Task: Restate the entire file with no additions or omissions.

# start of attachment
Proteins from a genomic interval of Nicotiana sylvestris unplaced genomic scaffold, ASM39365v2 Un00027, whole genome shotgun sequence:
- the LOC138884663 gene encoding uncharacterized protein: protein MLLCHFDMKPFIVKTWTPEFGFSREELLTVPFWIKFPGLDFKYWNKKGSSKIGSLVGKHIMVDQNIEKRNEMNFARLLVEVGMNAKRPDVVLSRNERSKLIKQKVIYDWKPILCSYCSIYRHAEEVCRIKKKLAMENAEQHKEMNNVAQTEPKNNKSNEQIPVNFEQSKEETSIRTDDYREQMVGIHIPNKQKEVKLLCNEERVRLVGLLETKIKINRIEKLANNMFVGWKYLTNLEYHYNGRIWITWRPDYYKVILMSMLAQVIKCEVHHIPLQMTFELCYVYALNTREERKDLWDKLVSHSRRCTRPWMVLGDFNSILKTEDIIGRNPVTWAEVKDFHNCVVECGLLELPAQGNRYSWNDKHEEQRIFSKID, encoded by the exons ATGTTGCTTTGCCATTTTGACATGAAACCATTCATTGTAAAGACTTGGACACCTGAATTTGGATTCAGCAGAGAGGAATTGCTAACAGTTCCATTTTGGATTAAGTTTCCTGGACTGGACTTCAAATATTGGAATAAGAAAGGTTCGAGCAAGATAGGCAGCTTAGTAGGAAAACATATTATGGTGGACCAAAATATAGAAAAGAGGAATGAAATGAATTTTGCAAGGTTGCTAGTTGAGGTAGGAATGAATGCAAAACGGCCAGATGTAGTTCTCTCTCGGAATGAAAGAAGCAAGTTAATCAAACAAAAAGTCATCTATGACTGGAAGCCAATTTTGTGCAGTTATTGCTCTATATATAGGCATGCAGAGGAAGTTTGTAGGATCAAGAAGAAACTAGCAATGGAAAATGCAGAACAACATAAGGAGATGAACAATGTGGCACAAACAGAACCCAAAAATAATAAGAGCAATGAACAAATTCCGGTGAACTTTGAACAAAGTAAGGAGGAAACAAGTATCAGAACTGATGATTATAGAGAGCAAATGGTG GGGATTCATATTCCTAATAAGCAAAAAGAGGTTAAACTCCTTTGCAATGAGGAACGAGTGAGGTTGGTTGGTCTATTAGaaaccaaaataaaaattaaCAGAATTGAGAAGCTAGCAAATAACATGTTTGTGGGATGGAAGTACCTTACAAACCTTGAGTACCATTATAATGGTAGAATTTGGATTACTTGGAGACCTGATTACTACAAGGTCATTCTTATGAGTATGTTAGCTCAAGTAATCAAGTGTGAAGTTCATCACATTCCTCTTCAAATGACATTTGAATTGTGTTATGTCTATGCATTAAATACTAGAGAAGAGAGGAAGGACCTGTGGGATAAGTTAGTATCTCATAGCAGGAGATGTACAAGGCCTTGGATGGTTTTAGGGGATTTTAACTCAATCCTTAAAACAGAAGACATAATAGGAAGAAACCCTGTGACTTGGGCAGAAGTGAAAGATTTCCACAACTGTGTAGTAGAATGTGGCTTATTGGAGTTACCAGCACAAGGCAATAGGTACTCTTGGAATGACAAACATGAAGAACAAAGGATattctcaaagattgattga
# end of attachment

Proteins from a genomic interval of Nicotiana sylvestris unplaced genomic scaffold, ASM39365v2 Un00027, whole genome shotgun sequence:
- the LOC138884663 gene encoding uncharacterized protein: protein MLLCHFDMKPFIVKTWTPEFGFSREELLTVPFWIKFPGLDFKYWNKKGSSKIGSLVGKHIMVDQNIEKRNEMNFARLLVEVGMNAKRPDVVLSRNERSKLIKQKVIYDWKPILCSYCSIYRHAEEVCRIKKKLAMENAEQHKEMNNVAQTEPKNNKSNEQIPVNFEQSKEETSIRTDDYREQMVGIHIPNKQKEVKLLCNEERVRLVGLLETKIKINRIEKLANNMFVGWKYLTNLEYHYNGRIWITWRPDYYKVILMSMLAQVIKCEVHHIPLQMTFELCYVYALNTREERKDLWDKLVSHSRRCTRPWMVLGDFNSILKTEDIIGRNPVTWAEVKDFHNCVVECGLLELPAQGNRYSWNDKHEEQRIFSKID, encoded by the exons ATGTTGCTTTGCCATTTTGACATGAAACCATTCATTGTAAAGACTTGGACACCTGAATTTGGATTCAGCAGAGAGGAATTGCTAACAGTTCCATTTTGGATTAAGTTTCCTGGACTGGACTTCAAATATTGGAATAAGAAAGGTTCGAGCAAGATAGGCAGCTTAGTAGGAAAACATATTATGGTGGACCAAAATATAGAAAAGAGGAATGAAATGAATTTTGCAAGGTTGCTAGTTGAGGTAGGAATGAATGCAAAACGGCCAGATGTAGTTCTCTCTCGGAATGAAAGAAGCAAGTTAATCAAACAAAAAGTCATCTATGACTGGAAGCCAATTTTGTGCAGTTATTGCTCTATATATAGGCATGCAGAGGAAGTTTGTAGGATCAAGAAGAAACTAGCAATGGAAAATGCAGAACAACATAAGGAGATGAACAATGTGGCACAAACAGAACCCAAAAATAATAAGAGCAATGAACAAATTCCGGTGAACTTTGAACAAAGTAAGGAGGAAACAAGTATCAGAACTGATGATTATAGAGAGCAAATGGTG GGGATTCATATTCCTAATAAGCAAAAAGAGGTTAAACTCCTTTGCAATGAGGAACGAGTGAGGTTGGTTGGTCTATTAGaaaccaaaataaaaattaaCAGAATTGAGAAGCTAGCAAATAACATGTTTGTGGGATGGAAGTACCTTACAAACCTTGAGTACCATTATAATGGTAGAATTTGGATTACTTGGAGACCTGATTACTACAAGGTCATTCTTATGAGTATGTTAGCTCAAGTAATCAAGTGTGAAGTTCATCACATTCCTCTTCAAATGACATTTGAATTGTGTTATGTCTATGCATTAAATACTAGAGAAGAGAGGAAGGACCTGTGGGATAAGTTAGTATCTCATAGCAGGAGATGTACAAGGCCTTGGATGGTTTTAGGGGATTTTAACTCAATCCTTAAAACAGAAGACATAATAGGAAGAAACCCTGTGACTTGGGCAGAAGTGAAAGATTTCCACAACTGTGTAGTAGAATGTGGCTTATTGGAGTTACCAGCACAAGGCAATAGGTACTCTTGGAATGACAAACATGAAGAACAAAGGATattctcaaagattgattga